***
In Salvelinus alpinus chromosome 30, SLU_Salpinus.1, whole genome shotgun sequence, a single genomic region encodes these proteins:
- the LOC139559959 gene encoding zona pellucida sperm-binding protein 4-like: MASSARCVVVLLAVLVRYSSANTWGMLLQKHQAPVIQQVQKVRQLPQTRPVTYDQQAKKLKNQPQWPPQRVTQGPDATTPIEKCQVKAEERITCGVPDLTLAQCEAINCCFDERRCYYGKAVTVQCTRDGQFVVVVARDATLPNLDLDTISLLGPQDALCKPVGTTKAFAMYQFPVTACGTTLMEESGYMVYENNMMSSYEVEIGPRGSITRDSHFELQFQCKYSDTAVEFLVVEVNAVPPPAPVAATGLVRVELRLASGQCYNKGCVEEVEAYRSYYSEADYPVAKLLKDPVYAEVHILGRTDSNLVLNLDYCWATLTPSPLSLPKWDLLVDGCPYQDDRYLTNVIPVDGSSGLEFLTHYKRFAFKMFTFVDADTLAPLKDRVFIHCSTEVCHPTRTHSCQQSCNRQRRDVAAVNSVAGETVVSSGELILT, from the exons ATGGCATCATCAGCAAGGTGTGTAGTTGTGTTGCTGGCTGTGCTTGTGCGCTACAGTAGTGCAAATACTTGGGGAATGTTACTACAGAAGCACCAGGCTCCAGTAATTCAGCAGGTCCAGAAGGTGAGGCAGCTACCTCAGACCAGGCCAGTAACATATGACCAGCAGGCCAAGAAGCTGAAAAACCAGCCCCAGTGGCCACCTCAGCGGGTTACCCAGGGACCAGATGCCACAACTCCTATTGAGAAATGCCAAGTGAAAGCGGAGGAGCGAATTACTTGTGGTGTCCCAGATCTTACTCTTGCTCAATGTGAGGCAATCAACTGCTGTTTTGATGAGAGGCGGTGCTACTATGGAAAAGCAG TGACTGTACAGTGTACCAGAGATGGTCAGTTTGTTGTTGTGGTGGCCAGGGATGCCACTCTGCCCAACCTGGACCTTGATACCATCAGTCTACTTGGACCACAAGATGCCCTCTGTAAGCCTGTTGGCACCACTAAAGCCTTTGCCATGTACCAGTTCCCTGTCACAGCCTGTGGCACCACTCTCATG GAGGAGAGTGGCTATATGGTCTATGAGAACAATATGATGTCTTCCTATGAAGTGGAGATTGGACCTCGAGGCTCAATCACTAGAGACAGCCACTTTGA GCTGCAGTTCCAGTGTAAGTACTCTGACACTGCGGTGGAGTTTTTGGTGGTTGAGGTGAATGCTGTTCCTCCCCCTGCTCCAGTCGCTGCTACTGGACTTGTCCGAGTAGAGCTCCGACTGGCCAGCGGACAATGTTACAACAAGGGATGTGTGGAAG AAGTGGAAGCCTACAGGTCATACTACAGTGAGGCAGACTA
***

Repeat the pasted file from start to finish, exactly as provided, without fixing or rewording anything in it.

In Salvelinus alpinus chromosome 30, SLU_Salpinus.1, whole genome shotgun sequence, a single genomic region encodes these proteins:
- the LOC139559959 gene encoding zona pellucida sperm-binding protein 4-like: MASSARCVVVLLAVLVRYSSANTWGMLLQKHQAPVIQQVQKVRQLPQTRPVTYDQQAKKLKNQPQWPPQRVTQGPDATTPIEKCQVKAEERITCGVPDLTLAQCEAINCCFDERRCYYGKAVTVQCTRDGQFVVVVARDATLPNLDLDTISLLGPQDALCKPVGTTKAFAMYQFPVTACGTTLMEESGYMVYENNMMSSYEVEIGPRGSITRDSHFELQFQCKYSDTAVEFLVVEVNAVPPPAPVAATGLVRVELRLASGQCYNKGCVEEVEAYRSYYSEADYPVAKLLKDPVYAEVHILGRTDSNLVLNLDYCWATLTPSPLSLPKWDLLVDGCPYQDDRYLTNVIPVDGSSGLEFLTHYKRFAFKMFTFVDADTLAPLKDRVFIHCSTEVCHPTRTHSCQQSCNRQRRDVAAVNSVAGETVVSSGELILT, from the exons ATGGCATCATCAGCAAGGTGTGTAGTTGTGTTGCTGGCTGTGCTTGTGCGCTACAGTAGTGCAAATACTTGGGGAATGTTACTACAGAAGCACCAGGCTCCAGTAATTCAGCAGGTCCAGAAGGTGAGGCAGCTACCTCAGACCAGGCCAGTAACATATGACCAGCAGGCCAAGAAGCTGAAAAACCAGCCCCAGTGGCCACCTCAGCGGGTTACCCAGGGACCAGATGCCACAACTCCTATTGAGAAATGCCAAGTGAAAGCGGAGGAGCGAATTACTTGTGGTGTCCCAGATCTTACTCTTGCTCAATGTGAGGCAATCAACTGCTGTTTTGATGAGAGGCGGTGCTACTATGGAAAAGCAG TGACTGTACAGTGTACCAGAGATGGTCAGTTTGTTGTTGTGGTGGCCAGGGATGCCACTCTGCCCAACCTGGACCTTGATACCATCAGTCTACTTGGACCACAAGATGCCCTCTGTAAGCCTGTTGGCACCACTAAAGCCTTTGCCATGTACCAGTTCCCTGTCACAGCCTGTGGCACCACTCTCATG GAGGAGAGTGGCTATATGGTCTATGAGAACAATATGATGTCTTCCTATGAAGTGGAGATTGGACCTCGAGGCTCAATCACTAGAGACAGCCACTTTGA GCTGCAGTTCCAGTGTAAGTACTCTGACACTGCGGTGGAGTTTTTGGTGGTTGAGGTGAATGCTGTTCCTCCCCCTGCTCCAGTCGCTGCTACTGGACTTGTCCGAGTAGAGCTCCGACTGGCCAGCGGACAATGTTACAACAAGGGATGTGTGGAAG AAGTGGAAGCCTACAGGTCATACTACAGTGAGGCAGACTA